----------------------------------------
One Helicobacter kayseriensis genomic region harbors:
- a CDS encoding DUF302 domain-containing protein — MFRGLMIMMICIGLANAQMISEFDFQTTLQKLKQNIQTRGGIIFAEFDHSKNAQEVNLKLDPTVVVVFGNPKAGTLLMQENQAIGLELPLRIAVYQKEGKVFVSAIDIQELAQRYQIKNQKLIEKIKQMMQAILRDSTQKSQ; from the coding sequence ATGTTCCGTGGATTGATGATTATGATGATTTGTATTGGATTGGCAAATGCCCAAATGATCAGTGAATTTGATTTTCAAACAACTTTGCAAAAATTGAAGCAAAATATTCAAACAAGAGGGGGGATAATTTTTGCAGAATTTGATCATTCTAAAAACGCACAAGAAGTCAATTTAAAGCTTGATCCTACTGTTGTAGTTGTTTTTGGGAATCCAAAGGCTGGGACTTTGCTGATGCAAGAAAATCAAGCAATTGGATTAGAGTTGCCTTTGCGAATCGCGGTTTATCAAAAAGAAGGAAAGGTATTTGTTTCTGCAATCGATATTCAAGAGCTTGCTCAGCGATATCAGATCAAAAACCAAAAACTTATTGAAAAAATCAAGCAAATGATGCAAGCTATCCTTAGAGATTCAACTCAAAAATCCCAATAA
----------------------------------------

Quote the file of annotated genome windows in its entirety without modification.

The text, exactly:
One Helicobacter kayseriensis genomic region harbors:
- a CDS encoding DUF302 domain-containing protein — MFRGLMIMMICIGLANAQMISEFDFQTTLQKLKQNIQTRGGIIFAEFDHSKNAQEVNLKLDPTVVVVFGNPKAGTLLMQENQAIGLELPLRIAVYQKEGKVFVSAIDIQELAQRYQIKNQKLIEKIKQMMQAILRDSTQKSQ; from the coding sequence ATGTTCCGTGGATTGATGATTATGATGATTTGTATTGGATTGGCAAATGCCCAAATGATCAGTGAATTTGATTTTCAAACAACTTTGCAAAAATTGAAGCAAAATATTCAAACAAGAGGGGGGATAATTTTTGCAGAATTTGATCATTCTAAAAACGCACAAGAAGTCAATTTAAAGCTTGATCCTACTGTTGTAGTTGTTTTTGGGAATCCAAAGGCTGGGACTTTGCTGATGCAAGAAAATCAAGCAATTGGATTAGAGTTGCCTTTGCGAATCGCGGTTTATCAAAAAGAAGGAAAGGTATTTGTTTCTGCAATCGATATTCAAGAGCTTGCTCAGCGATATCAGATCAAAAACCAAAAACTTATTGAAAAAATCAAGCAAATGATGCAAGCTATCCTTAGAGATTCAACTCAAAAATCCCAATAA